10. Parry, William Edward, Sir (1790-1855) 

Journal of a Third Voyage for the Discovery of a North-west passage, from the Atlantic to the Pacific: Performed in the Years 1824-25, in His Majesty's Ships Hecla and Fury, under the orders of Captain William Edward Parry.  London: John Murray, 1826.


“Heaving down the Fury,” from William Edward Parry, Journal of a Third Voyage, 1826.


The Fury grounded on Fury Beach, from William Edward Parry, Journal of a Third Voyage, 1826.

Although his voyage to Foxe Basin in the Hecla and Fury was not very successful (see item 7 and item 8), Parry was selected to take the same ships back through Lancaster Sound, which he had crossed so successfully on his first voyage, and this time head south through Prince Regens Inlet, to see if a Northwest Passage might lie in that direction.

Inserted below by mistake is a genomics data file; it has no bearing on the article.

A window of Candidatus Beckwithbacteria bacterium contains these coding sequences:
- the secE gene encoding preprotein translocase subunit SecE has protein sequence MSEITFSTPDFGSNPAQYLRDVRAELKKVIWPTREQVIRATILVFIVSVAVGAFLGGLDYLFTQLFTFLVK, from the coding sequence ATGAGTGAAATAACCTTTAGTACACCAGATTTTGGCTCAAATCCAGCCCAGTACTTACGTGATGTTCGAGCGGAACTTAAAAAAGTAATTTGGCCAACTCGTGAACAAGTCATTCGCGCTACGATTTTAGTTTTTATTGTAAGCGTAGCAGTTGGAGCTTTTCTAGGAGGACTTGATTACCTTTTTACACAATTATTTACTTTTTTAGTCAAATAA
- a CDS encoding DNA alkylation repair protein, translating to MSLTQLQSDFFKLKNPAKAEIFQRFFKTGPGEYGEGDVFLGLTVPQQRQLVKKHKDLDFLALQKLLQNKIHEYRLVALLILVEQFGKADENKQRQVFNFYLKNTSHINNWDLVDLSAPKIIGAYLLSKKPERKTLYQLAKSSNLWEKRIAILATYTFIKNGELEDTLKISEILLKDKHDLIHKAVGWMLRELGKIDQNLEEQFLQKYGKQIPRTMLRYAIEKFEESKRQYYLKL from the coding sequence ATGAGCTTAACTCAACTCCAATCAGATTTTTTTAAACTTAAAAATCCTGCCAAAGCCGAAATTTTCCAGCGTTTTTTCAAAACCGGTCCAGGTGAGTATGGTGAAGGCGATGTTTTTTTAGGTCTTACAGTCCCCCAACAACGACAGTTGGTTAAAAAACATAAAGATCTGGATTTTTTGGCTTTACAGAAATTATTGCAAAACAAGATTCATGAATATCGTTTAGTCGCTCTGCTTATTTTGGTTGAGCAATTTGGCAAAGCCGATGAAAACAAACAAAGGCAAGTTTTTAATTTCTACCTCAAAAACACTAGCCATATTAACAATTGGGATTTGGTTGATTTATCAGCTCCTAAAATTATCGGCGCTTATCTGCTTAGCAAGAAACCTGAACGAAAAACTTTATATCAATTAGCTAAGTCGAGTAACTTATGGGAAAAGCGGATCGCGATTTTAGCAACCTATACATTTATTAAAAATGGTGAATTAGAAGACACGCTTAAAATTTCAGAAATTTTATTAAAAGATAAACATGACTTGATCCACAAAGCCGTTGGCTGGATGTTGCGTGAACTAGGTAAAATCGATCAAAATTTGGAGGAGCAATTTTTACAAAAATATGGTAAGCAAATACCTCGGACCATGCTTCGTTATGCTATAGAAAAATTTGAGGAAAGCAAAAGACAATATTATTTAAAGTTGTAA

The ships did not get very far down the inlet, which was filled with pack ice.  They spent one winter on the eastern shore, at a point called Port Bowen, and the next year, as they tried to probe further, the Fury was beset, and eventually it ended up on a beach on Somerset Island on the west side of the Inlet, a place known thereafter as Fury Beach.  The Fury was given up for lost, and most of the provisions were off-loaded onto the shore. 

In hindsight, this was a propitious move, since several later Arctic expeditions would survive only because they found food, supplies, and boats on this remote icy beach. (See item 15 and 39).




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